Connecting Java mobile apps to AWS cloud services

Java developers are using Gluon Mobile and Gluon CloudLink to bind mobile apps to cloud services and to leverage functionality offered in enterprise environments.

We have been writing about integrations with a number of cloud services before. Today, we will show how you can integrate your Java mobile apps with the
Amazon AWS Mobile Hub.

Using the AWS Mobile Hub, mobile apps can leverage AWS cloud services in a very convenient way. AWS provides a number of cloud services that many developers are familiar with.
In the following article, we will show how you can connect a Java mobile app via the AWS Mobile Hub to the Amazon S3 service for downloading and uploading content.

In general, when connecting a mobile app via the AWS Mobile Hub to the AWS cloud services, an SDK is needed.
We forked the AWS SDK for Android and created a Java Mobile SDK that works with Java Mobile apps on iOS, Android and embedded. The source code for this SDK, that allows to connect Java mobile apps to the AWS Mobile Hub is available at Github.

One of the advantages of the AWS Mobile Hub is that it provides developers with a single point of access to some of the AWS cloud services. In order to achieve this, the client needs to authenticate itself with the AWS Mobile Hub where credentials and permissions are checked.

In order to get started, you have to follow the setup scenario and create a project at the AWS Mobile Hub. If you don’t have an AWS account yet, you can easily create a free trial account that will get you started.
For the app platform, you can select “Android” but don’t worry, it will work on iOS as well with exactly the same Java code.

Since we want to use the AWS S3 service, you have to enable the “User File Storage” tile, as explained in the docs.
Once you have done that, you can download the cloud configuration file named awsconfiguration.json.

We have a very simple sample that contains all the code that is needed to authenticate with the AWS Mobile Hub and use the S3 service. You can checkout the sample code and in order to make it work for your S3 buckets, you have to copy the `awsconfiguration.json` file to `/src/main/resources` in the sample project.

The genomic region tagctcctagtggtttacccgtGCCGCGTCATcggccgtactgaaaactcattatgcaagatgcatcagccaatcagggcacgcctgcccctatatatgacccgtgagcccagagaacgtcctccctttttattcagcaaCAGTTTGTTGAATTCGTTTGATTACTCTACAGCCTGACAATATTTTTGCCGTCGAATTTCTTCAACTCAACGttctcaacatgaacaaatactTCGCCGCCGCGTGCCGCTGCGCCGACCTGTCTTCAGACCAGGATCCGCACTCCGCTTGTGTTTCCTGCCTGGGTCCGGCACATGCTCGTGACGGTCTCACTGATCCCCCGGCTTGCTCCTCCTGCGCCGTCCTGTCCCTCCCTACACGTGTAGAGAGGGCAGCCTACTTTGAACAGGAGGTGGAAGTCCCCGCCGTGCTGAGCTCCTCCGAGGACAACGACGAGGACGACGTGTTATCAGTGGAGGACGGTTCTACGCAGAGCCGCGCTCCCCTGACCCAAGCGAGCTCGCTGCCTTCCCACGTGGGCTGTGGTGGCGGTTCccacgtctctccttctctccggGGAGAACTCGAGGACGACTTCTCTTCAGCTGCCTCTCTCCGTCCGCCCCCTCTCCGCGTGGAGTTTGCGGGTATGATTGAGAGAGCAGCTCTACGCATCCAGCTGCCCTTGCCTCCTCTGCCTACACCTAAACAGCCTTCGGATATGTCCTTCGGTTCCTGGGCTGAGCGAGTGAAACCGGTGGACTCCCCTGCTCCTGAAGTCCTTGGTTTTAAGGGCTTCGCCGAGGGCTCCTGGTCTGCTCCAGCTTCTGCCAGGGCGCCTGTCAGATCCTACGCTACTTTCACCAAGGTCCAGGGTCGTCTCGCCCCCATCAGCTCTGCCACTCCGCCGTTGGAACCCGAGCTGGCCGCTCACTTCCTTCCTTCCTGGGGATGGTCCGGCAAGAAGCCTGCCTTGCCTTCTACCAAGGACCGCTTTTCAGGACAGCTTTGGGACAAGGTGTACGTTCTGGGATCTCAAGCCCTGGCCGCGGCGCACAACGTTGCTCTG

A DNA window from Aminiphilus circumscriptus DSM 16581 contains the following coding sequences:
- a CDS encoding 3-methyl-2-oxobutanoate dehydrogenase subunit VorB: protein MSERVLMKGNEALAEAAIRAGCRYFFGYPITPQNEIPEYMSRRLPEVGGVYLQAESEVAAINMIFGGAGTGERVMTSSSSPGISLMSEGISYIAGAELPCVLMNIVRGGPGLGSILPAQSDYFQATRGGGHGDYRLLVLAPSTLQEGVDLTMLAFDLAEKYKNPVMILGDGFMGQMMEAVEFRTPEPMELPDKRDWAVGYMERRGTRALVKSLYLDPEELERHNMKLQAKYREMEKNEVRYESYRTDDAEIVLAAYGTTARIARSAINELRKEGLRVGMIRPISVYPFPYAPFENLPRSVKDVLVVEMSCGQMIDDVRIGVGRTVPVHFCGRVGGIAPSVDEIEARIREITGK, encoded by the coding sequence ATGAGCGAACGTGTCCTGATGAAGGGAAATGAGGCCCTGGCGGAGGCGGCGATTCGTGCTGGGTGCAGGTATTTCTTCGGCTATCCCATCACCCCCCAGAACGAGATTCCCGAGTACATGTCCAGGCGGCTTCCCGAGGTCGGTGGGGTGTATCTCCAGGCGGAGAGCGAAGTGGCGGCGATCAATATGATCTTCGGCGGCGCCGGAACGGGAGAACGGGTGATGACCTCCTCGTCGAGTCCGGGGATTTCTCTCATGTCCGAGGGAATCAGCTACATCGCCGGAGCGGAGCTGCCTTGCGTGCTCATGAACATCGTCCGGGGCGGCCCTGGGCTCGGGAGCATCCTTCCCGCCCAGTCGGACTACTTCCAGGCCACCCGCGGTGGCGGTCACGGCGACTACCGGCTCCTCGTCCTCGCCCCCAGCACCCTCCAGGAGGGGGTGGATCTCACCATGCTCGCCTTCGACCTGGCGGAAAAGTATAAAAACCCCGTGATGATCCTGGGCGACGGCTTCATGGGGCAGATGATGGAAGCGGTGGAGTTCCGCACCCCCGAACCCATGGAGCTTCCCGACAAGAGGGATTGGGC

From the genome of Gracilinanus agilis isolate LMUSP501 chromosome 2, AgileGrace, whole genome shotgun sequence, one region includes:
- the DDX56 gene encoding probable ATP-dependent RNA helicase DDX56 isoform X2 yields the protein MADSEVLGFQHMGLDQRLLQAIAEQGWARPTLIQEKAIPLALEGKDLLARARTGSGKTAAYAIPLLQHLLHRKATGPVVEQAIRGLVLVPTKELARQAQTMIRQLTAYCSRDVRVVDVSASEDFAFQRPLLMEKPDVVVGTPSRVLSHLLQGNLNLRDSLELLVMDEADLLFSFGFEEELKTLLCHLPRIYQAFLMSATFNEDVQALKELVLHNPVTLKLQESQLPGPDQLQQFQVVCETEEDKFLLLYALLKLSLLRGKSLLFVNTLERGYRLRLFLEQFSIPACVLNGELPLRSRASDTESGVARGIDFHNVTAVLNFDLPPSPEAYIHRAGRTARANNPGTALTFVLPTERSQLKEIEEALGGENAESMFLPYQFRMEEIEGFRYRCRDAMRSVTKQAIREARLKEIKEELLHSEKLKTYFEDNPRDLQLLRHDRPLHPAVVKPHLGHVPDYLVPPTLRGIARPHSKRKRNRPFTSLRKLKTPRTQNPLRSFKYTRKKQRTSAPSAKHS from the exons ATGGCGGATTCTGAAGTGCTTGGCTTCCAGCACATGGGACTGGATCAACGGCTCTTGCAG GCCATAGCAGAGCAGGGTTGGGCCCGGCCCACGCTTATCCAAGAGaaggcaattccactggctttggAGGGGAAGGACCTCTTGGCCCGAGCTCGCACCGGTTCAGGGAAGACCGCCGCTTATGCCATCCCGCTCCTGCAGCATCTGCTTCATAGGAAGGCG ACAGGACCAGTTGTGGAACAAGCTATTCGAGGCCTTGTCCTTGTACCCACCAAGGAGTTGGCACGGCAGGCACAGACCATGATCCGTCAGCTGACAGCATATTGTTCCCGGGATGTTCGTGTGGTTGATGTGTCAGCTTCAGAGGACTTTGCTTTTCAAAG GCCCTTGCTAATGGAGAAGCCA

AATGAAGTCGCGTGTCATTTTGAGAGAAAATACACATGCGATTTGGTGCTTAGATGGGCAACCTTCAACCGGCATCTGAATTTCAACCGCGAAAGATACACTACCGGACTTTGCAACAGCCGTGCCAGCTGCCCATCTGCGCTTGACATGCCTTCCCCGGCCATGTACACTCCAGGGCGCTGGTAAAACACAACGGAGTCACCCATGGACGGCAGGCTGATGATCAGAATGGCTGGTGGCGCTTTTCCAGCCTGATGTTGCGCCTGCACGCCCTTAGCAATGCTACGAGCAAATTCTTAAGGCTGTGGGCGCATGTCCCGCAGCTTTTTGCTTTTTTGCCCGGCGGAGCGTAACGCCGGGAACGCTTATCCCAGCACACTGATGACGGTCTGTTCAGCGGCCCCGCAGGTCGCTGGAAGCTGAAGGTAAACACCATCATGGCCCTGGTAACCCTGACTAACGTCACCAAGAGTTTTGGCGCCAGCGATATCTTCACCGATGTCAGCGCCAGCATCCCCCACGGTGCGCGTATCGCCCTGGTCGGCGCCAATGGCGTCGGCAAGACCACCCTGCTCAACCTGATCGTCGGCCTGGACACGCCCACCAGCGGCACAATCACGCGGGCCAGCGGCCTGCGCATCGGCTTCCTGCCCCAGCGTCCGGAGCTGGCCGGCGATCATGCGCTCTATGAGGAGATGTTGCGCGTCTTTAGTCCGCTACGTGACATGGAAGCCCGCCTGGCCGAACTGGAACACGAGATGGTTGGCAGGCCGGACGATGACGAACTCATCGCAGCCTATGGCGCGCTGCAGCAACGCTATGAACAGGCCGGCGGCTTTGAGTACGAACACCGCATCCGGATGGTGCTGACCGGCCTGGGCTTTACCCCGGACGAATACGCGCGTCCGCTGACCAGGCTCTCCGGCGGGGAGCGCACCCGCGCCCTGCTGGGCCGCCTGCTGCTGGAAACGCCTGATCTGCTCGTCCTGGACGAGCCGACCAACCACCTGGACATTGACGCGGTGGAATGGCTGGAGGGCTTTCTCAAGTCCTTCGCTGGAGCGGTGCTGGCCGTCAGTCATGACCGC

The relevant code that will query the AWS S3 service is pasted below:

TransferUtility transferUtility = TransferUtility.builder()
                    .s3Client(new AmazonS3Client(AWSMobileClient.getInstance().getCredentialsProvider()))
TransferObserver downloadObserver ="public/" + bucketName, new File(publicRoot, fileName));

We always recommend testing your Java mobile apps on a desktop system. The Gluon Mobile tools make sure that the exact same code you use for desktop deployment runs on iOS, Android and embedded systems as well.

Running your app in a desktop simulator environment is done by using the Gluon IDE plugins, or in a terminal using the following command:
./gradlew run
which will download the required dependencies, and then execute the app.

If this is working fine, you can run it on the iPhoneSimulator or an iOS device if you have a mac using
./gradlew launchIphoneSim
./gradlew launchIosDevice

If you have an Android device connected to your development system, you can launch the app there using
./gradlew androidInstall

For more information about getting started with Java on Mobile, have a look at our documentation.